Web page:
The British Museum is taking on a new role: international watchdog for the trade of Egyptian and Nubian artifacts. The museum is employing a team of curators solely dedicated to spotting looted ancient treasure—a move that will have far-reaching implications for collectors, dealers, and other museums.
The London-based team of experts is leading an international task force monitoring the trade in antiquities from Egypt and Sudan. Some items may have been recently looted or stolen and therefore never reported missing; others could have been sold decades ago with fake provenances to unwitting collectors—and even other museums.
Using their expert knowledge of archaeology, a sophisticated new database, and plenty of detective work, the dedicated team at the British Museum is working closely with colleagues in Cairo and Khartoum to identify problematic objects and expose fictitious provenances. They are also looking for works currently on offer at auction houses, galleries, and on websites such as eBay set off alarm bells. If there is evidence that could lead to an object’s recovery and repatriation, the British Museum reports the information to law enforcement agencies, including Scotland Yard and US Customs.
“Laxity, Misconduct, or Obfuscation”
The project’s innocuous name, “Circulating Artefacts,” belies its far-reaching implications for the trade, collectors, and institutions. The task force’s creator says the initiative aims to disrupt the flow of illicitly traded artifacts that has, until now, gone largely unreported.
The database will be built out with antiquities that are legal, illegal, and those that have unknown status, enabling new items to be cross-referenced. The team is already aware of more than 500 looted artifacts that have left Egypt and Sudan recently.
The project begins in earnest next month, when the first version of the database will be ready. The UK government’s Cultural Protection Fund has provided initial funding of f £1 million ($1.3 million) over the next two years.
The project is the brainchild of Marcel Marée, a curator in the British Museum’s department of ancient Egypt and Sudan. Speaking ahead of a trip to Cairo, he told artnet News: “We have become alarmed at widespread practices in the art market. The more you pay attention, the more you notice patterns of of laxity, misconduct or obfuscation.” He estimates that there are tens of thousands of looted artifacts in collections and the marketplace that have yet to be identified. “Sales are constant,” he said.
Unrest since the Arab Spring, illegal construction, and a drop in security has led to a spike in looting in Egypt in particular, according to Marée. “They turn sites into lunar landscapes like the ones we have seen in Iraq and Syria,” he said.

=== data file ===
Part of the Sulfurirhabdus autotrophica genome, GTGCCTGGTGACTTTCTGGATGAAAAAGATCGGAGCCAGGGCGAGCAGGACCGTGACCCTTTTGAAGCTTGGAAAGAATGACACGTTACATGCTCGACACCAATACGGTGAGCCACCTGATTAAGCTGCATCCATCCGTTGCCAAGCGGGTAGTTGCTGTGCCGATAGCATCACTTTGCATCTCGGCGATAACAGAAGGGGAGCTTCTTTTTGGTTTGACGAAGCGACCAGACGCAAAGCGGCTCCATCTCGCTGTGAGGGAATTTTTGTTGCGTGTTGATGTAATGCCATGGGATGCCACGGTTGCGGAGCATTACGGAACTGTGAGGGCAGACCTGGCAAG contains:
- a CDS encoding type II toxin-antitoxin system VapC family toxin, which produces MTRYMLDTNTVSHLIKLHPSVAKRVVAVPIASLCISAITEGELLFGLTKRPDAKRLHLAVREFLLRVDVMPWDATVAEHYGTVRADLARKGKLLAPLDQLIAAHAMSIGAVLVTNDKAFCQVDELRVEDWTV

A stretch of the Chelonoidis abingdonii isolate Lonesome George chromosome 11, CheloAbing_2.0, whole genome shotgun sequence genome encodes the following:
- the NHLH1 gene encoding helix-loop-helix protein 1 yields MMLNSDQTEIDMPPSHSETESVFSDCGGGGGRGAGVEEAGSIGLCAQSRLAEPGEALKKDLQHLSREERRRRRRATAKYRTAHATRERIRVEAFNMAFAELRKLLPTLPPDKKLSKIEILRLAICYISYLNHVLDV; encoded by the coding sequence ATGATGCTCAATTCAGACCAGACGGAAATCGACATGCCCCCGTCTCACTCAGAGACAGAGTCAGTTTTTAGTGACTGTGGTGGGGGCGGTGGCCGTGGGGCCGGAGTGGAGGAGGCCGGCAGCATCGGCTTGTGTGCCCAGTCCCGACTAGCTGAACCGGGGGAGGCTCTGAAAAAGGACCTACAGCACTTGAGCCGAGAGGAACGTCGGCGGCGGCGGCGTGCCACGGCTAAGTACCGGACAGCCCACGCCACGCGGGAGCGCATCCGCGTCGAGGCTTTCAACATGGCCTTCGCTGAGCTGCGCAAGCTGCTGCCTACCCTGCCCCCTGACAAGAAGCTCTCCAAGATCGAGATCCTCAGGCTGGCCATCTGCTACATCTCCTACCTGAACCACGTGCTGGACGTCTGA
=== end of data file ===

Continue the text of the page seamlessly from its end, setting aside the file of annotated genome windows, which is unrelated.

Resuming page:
Scholars play a key role in the hunt for looted material. Unlike the police and customs agents, Egyptologists can spot if, for example, an inscription on a tablet or style of sculpture indicates it came from a looted site. Marée recalls identifying a statuette that he could trace back to a recently discovered site that was bulldozed by looters before archaeologists had the chance to excavate.
The database, which includes both images and provenance research, is not open to the public because the information it contains is legally sensitive. (The material could alert criminals and their accomplices to objects under suspicion before they can be recovered, for example.) But to encourage transparency, the site will list every auction house and dealer that submits artifacts for documentation and study. “Those who do not will be conspicuous by their absence,” Marée said.
He anticipates the project will create “peer pressure” among dealers to cooperate while alerting “conscientious collectors about which dealers are less reliable.” Meanwhile, museums may find that something in their collections is not properly documented. Marée said diplomatically that “some museums are better than others in their due diligence.”
Some in the trade are cheered by the new initiative. The British collector and museum founder Christian Levett said that some in the antiquities business have been negligent about provenance—“clearly often intentionally so, and that has enabled smuggling rather than prevented it.” The loss is two-fold, he said: “to the source countries and to collectors many who now own thousands of largely worthless antiquities that cannot be resold.”
Levett, who founded the Musée d’Art Classique de Mougins in France, has long called for an international database listing illicit antiquities. He says that running a museum has led him to discover that some dealers “have historically treated handling stolen goods and committing sales fraud as part of the antiquities business, rather than as a crime.”
Noah Charney, an expert in lost and stolen art, also welcomes the British Museum’s scheme. “It’s something that various organizations have considered, but no one has had the budget for to date,” he said. “Technology is such now that facial recognition software could be adapted to identify objects that are at risk.”
He hopes that the British Museum will eventually expand the project beyond Egyptology. However, he is concerned that trafficked antiquities that have not been photographed, like those that have been recently excavated, might still fall through the cracks.
The Circulating Artefacts team hopes to create a database of around 80,000 artifacts that have been sold since the 1970 UNESCO Convention on the illicit trade of cultural heritage. The long-term goal is to include all artifacts sold “since the birth of Egyptology” in the early 19th century. “We can clarify lost history,” Marée said.
The Circulating Artefacts team has already identified looted objects that are now scattered “all over the world,” Marée said. “There is so much disparate data that needs to be brought together. But you need to start somewhere.”
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